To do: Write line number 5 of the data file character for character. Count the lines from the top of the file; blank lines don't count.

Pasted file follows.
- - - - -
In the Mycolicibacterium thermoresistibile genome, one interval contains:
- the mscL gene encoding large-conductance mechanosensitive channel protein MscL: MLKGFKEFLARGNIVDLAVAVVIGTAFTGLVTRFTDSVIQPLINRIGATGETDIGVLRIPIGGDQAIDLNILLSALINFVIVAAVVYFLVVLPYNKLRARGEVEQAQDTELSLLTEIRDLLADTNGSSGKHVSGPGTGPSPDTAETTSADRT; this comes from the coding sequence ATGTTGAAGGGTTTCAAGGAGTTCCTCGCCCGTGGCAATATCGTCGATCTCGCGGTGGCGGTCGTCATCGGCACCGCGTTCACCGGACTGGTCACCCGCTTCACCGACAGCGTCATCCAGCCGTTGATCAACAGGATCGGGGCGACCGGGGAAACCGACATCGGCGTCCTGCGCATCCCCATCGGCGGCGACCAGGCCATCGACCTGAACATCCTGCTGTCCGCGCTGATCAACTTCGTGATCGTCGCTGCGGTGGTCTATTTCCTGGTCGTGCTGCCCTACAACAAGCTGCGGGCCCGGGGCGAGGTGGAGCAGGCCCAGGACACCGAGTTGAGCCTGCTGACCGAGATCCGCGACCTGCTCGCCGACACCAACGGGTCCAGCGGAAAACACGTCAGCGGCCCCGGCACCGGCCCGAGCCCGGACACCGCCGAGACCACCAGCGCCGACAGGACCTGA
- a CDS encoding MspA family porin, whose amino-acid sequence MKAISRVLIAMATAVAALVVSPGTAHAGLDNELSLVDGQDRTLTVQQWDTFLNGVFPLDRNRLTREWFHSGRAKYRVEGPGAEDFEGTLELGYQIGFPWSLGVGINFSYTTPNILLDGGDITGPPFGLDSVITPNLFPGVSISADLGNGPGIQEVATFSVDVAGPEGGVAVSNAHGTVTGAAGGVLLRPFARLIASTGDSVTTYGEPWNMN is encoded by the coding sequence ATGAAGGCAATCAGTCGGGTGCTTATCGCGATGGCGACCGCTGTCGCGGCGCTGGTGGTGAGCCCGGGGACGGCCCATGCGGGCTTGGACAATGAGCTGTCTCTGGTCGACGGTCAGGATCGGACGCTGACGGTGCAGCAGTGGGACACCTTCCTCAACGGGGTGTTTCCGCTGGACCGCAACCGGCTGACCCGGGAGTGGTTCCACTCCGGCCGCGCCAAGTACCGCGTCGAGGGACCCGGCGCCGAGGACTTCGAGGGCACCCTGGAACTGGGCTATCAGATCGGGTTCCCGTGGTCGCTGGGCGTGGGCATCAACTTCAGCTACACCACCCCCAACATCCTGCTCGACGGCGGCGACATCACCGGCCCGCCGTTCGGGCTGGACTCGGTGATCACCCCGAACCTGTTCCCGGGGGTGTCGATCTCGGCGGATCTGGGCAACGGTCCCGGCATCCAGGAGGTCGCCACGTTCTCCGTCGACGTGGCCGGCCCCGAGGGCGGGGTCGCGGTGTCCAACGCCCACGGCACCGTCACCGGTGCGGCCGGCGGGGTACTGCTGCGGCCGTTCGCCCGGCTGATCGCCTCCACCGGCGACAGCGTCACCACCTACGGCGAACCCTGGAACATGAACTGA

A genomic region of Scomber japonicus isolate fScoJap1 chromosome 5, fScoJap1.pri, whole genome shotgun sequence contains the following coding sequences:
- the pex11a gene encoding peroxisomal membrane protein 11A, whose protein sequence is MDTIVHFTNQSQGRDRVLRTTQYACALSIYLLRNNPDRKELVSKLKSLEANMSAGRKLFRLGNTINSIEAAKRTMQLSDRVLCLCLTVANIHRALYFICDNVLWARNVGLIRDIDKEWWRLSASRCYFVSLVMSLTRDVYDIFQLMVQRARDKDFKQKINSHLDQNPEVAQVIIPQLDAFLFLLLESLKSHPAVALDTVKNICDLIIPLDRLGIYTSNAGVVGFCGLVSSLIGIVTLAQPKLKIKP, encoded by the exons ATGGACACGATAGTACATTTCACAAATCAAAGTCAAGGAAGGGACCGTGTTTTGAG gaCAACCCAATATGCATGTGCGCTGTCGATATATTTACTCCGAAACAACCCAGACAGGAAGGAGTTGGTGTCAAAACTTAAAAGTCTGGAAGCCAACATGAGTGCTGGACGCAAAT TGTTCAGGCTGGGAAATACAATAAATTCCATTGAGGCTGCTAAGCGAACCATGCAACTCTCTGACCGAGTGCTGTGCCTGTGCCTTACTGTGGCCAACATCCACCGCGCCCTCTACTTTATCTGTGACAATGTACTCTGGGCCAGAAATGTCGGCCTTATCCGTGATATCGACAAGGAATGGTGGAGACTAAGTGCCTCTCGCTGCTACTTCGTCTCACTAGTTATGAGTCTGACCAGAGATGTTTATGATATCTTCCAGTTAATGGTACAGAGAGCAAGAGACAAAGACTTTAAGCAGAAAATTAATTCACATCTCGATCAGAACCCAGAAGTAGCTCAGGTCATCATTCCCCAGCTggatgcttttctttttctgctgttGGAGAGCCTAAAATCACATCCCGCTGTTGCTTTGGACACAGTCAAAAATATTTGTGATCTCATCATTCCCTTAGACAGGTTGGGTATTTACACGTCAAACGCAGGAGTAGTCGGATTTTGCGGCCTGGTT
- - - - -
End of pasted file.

- the pex11a gene encoding peroxisomal membrane protein 11A, whose protein sequence is MDTIVHFTNQSQGRDRVLRTTQYACALSIYLLRNNPDRKELVSKLKSLEANMSAGRKLFRLGNTINSIEAAKRTMQLSDRVLCLCLTVANIHRALYFICDNVLWARNVGLIRDIDKEWWRLSASRCYFVSLVMSLTRDVYDIFQLMVQRARDKDFKQKINSHLDQNPEVAQVIIPQLDAFLFLLLESLKSHPAVALDTVKNICDLIIPLDRLGIYTSNAGVVGFCGLVSSLIGIVTLAQPKLKIKP, encoded by the exons ATGGACACGATAGTACATTTCACAAATCAAAGTCAAGGAAGGGACCGTGTTTTGAG gaCAACCCAATATGCATGTGCGCTGTCGATATATTTACTCCGAAACAACCCAGACAGGAAGGAGTTGGTGTCAAAACTTAAAAGTCTGGAAGCCAACATGAGTGCTGGACGCAAAT TGTTCAGGCTGGGAAATACAATAAATTCCATTGAGGCTGCTAAGCGAACCATGCAACTCTCTGACCGAGTGCTGTGCCTGTGCCTTACTGTGGCCAACATCCACCGCGCCCTCTACTTTATCTGTGACAATGTACTCTGGGCCAGAAATGTCGGCCTTATCCGTGATATCGACAAGGAATGGTGGAGACTAAGTGCCTCTCGCTGCTACTTCGTCTCACTAGTTATGAGTCTGACCAGAGATGTTTATGATATCTTCCAGTTAATGGTACAGAGAGCAAGAGACAAAGACTTTAAGCAGAAAATTAATTCACATCTCGATCAGAACCCAGAAGTAGCTCAGGTCATCATTCCCCAGCTggatgcttttctttttctgctgttGGAGAGCCTAAAATCACATCCCGCTGTTGCTTTGGACACAGTCAAAAATATTTGTGATCTCATCATTCCCTTAGACAGGTTGGGTATTTACACGTCAAACGCAGGAGTAGTCGGATTTTGCGGCCTGGTT